Heather Light's sons are too young to read. But that doesn't mean the 2- and 3-year-old boys can't start learning the primary skills.
"As a teacher, I know that emergent reading begins at home," she said. "Even if they can't read, they need to know how books work. If they're excited about it, they'll want to read once they get to school."
That's why she takes Max, 3, and Luke, 2, to activities at the library, like the one offered Thursday at the Carson City Library.
In place of the traditional storytime, Kathryn Hill led toddlers and their parents through songs, dancing and instrument playing.
She explained that the first things children are exposed to are the sounds of their mother's heartbeat while in the womb.
"We are literally created in an atmosphere of movements and sound," she said while playing the rhythm of a heartbeat on the drum. "It's our birthright."
Carson City's youth services librarian, Amber Sady, said rhyming and singing help children learn basic reading skills.
"It's all part of the brain development," she said. "It's all connected. The music helps stimulate that."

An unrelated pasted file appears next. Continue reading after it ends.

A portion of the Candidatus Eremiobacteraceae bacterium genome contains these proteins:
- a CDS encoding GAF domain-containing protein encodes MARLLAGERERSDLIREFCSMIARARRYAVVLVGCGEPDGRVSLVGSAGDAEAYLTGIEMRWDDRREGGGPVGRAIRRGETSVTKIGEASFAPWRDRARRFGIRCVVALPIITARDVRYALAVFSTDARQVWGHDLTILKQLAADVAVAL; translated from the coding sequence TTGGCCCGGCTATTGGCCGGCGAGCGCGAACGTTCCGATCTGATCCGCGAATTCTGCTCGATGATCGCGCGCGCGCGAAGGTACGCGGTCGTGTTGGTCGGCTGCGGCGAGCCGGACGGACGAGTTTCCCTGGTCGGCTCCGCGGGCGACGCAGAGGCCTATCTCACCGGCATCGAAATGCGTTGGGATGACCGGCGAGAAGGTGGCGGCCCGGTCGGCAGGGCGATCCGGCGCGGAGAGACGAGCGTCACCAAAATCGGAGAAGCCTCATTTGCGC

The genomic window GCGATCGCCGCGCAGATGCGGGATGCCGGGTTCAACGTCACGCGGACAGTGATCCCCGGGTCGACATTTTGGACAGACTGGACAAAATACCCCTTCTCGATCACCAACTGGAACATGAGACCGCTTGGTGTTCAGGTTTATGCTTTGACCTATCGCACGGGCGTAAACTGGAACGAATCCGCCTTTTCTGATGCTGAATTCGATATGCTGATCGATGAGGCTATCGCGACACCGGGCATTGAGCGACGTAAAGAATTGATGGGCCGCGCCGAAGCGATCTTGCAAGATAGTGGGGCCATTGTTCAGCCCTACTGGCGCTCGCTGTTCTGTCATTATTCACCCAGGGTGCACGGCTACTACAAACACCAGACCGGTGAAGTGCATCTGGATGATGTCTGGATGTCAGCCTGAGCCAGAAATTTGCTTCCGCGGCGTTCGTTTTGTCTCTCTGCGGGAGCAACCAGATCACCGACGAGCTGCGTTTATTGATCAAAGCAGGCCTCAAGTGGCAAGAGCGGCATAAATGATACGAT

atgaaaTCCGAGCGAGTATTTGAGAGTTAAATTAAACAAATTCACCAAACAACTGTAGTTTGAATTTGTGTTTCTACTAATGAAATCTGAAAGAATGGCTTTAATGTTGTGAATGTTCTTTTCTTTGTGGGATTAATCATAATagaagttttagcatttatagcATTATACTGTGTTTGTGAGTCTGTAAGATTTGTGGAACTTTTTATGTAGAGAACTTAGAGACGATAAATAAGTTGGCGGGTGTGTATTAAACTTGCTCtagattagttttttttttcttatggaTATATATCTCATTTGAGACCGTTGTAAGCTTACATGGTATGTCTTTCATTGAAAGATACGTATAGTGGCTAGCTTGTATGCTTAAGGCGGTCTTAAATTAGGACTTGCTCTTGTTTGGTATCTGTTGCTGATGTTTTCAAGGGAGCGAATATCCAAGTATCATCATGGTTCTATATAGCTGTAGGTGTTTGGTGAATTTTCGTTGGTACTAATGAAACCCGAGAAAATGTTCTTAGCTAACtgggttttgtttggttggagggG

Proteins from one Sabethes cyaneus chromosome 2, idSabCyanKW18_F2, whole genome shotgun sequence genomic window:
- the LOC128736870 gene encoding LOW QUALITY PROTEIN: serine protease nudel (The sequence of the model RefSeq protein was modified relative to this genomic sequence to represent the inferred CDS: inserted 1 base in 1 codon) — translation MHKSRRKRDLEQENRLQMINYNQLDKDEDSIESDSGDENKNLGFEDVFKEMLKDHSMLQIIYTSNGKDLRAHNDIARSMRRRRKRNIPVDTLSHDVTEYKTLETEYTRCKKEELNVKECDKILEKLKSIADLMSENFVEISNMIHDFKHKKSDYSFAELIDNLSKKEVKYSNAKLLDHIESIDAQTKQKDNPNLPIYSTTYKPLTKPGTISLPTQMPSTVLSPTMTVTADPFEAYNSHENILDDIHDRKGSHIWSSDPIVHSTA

Sady is also working to make the library more accessible to older youths, as well. As part of last year's Literacy for Life initiative, Sady visited all Carson City schools and gave each child a library card.
"They see me now and they recognize me," she said. "They're not afraid to come to the library and to ask me questions."
With their library cards, students also gain access to online tutoring.
"By the end of last year, the usage of our online homework tutors increased fivefold," she said.
This year, she plans to visit every third-grade classroom to demonstrate to students how to use the program and to give them an overview of other services available at the library.
"Once you show them how easy it is and how helpful the tutors are, they're more likely to use it," she said.
She will also read them a story and present them each with a new book.
All incoming kindergartners will also receive a library card.
Joanna Wilson, president of the Carson City School Board, said the library is a good partner with the school district.
Wilson attended the Music Together activity at the library Thursday with her granddaughter, Molly, 2.
"They learn to love reading here," she said. "They learn it can be fun. They can sing and dance and color, and they find out all of that is in books."
Stephanie Jensen said it's a good way to socialize her son Tyson, 15 months, who is an only child so far. But, she said, it also has other benefits.
"It is important to get them exposed to imagination and knowledge," she said.
FOR MORE INFORMATION
To learn more abut the programs offered at the Carson City Library, go to carsoncitylibrary.org or call (775) 887-2244.